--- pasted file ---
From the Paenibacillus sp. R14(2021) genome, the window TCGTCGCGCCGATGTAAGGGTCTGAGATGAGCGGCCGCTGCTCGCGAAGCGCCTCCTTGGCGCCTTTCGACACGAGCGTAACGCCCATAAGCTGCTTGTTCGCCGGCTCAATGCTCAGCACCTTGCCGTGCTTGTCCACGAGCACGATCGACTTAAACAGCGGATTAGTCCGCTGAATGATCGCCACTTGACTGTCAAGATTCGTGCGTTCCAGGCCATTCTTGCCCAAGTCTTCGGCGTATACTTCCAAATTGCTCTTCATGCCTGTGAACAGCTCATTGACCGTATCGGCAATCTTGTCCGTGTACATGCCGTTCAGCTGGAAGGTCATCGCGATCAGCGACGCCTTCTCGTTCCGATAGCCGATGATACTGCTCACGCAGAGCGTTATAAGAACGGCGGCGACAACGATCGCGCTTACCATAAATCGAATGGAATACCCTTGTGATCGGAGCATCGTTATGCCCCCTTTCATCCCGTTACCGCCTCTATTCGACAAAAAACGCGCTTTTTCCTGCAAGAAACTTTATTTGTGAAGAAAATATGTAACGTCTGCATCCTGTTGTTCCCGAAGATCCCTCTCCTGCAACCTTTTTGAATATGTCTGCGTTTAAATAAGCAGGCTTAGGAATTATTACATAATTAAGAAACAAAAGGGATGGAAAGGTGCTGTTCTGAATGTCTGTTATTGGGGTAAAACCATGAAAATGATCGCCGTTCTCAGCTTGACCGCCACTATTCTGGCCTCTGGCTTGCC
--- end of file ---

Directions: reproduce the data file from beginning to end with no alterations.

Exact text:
From the Paenibacillus sp. R14(2021) genome, the window TCGTCGCGCCGATGTAAGGGTCTGAGATGAGCGGCCGCTGCTCGCGAAGCGCCTCCTTGGCGCCTTTCGACACGAGCGTAACGCCCATAAGCTGCTTGTTCGCCGGCTCAATGCTCAGCACCTTGCCGTGCTTGTCCACGAGCACGATCGACTTAAACAGCGGATTAGTCCGCTGAATGATCGCCACTTGACTGTCAAGATTCGTGCGTTCCAGGCCATTCTTGCCCAAGTCTTCGGCGTATACTTCCAAATTGCTCTTCATGCCTGTGAACAGCTCATTGACCGTATCGGCAATCTTGTCCGTGTACATGCCGTTCAGCTGGAAGGTCATCGCGATCAGCGACGCCTTCTCGTTCCGATAGCCGATGATACTGCTCACGCAGAGCGTTATAAGAACGGCGGCGACAACGATCGCGCTTACCATAAATCGAATGGAATACCCTTGTGATCGGAGCATCGTTATGCCCCCTTTCATCCCGTTACCGCCTCTATTCGACAAAAAACGCGCTTTTTCCTGCAAGAAACTTTATTTGTGAAGAAAATATGTAACGTCTGCATCCTGTTGTTCCCGAAGATCCCTCTCCTGCAACCTTTTTGAATATGTCTGCGTTTAAATAAGCAGGCTTAGGAATTATTACATAATTAAGAAACAAAAGGGATGGAAAGGTGCTGTTCTGAATGTCTGTTATTGGGGTAAAACCATGAAAATGATCGCCGTTCTCAGCTTGACCGCCACTATTCTGGCCTCTGGCTTGCC